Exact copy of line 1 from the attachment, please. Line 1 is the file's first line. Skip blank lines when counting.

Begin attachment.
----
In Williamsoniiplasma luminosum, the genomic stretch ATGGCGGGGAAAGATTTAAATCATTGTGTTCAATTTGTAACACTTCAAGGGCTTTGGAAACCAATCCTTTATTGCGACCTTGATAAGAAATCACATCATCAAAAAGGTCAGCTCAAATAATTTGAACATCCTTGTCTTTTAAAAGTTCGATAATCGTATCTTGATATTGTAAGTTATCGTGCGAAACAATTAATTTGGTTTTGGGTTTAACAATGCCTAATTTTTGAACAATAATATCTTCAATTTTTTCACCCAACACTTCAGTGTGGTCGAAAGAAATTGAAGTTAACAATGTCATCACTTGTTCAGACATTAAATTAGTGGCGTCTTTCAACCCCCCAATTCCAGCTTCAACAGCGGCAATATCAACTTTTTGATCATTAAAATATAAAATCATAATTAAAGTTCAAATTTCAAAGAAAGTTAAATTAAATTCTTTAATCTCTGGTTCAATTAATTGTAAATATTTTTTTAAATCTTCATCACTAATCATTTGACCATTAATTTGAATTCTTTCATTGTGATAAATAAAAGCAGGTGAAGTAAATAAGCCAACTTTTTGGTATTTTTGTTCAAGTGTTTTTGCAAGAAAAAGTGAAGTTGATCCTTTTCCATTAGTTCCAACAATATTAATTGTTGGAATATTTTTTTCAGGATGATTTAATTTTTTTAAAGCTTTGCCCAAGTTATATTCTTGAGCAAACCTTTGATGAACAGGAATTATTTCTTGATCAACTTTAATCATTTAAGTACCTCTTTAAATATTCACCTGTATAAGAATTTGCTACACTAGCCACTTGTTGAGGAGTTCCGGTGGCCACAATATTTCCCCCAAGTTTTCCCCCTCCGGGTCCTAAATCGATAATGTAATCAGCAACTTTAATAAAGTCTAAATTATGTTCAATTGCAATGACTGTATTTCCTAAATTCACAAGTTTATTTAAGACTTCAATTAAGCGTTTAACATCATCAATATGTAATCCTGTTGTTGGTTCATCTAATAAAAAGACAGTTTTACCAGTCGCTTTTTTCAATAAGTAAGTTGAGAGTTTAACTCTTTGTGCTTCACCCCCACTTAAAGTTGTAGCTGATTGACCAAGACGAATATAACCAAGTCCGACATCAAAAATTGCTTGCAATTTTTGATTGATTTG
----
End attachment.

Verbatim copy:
In Williamsoniiplasma luminosum, the genomic stretch ATGGCGGGGAAAGATTTAAATCATTGTGTTCAATTTGTAACACTTCAAGGGCTTTGGAAACCAATCCTTTATTGCGACCTTGATAAGAAATCACATCATCAAAAAGGTCAGCTCAAATAATTTGAACATCCTTGTCTTTTAAAAGTTCGATAATCGTATCTTGATATTGTAAGTTATCGTGCGAAACAATTAATTTGGTTTTGGGTTTAACAATGCCTAATTTTTGAACAATAATATCTTCAATTTTTTCACCCAACACTTCAGTGTGGTCGAAAGAAATTGAAGTTAACAATGTCATCACTTGTTCAGACATTAAATTAGTGGCGTCTTTCAACCCCCCAATTCCAGCTTCAACAGCGGCAATATCAACTTTTTGATCATTAAAATATAAAATCATAATTAAAGTTCAAATTTCAAAGAAAGTTAAATTAAATTCTTTAATCTCTGGTTCAATTAATTGTAAATATTTTTTTAAATCTTCATCACTAATCATTTGACCATTAATTTGAATTCTTTCATTGTGATAAATAAAAGCAGGTGAAGTAAATAAGCCAACTTTTTGGTATTTTTGTTCAAGTGTTTTTGCAAGAAAAAGTGAAGTTGATCCTTTTCCATTAGTTCCAACAATATTAATTGTTGGAATATTTTTTTCAGGATGATTTAATTTTTTTAAAGCTTTGCCCAAGTTATATTCTTGAGCAAACCTTTGATGAACAGGAATTATTTCTTGATCAACTTTAATCATTTAAGTACCTCTTTAAATATTCACCTGTATAAGAATTTGCTACACTAGCCACTTGTTGAGGAGTTCCGGTGGCCACAATATTTCCCCCAAGTTTTCCCCCTCCGGGTCCTAAATCGATAATGTAATCAGCAACTTTAATAAAGTCTAAATTATGTTCAATTGCAATGACTGTATTTCCTAAATTCACAAGTTTATTTAAGACTTCAATTAAGCGTTTAACATCATCAATATGTAATCCTGTTGTTGGTTCATCTAATAAAAAGACAGTTTTACCAGTCGCTTTTTTCAATAAGTAAGTTGAGAGTTTAACTCTTTGTGCTTCACCCCCACTTAAAGTTGTAGCTGATTGACCAAGACGAATATAACCAAGTCCGACATCAAAAATTGCTTGCAATTTTTGATTGATTTG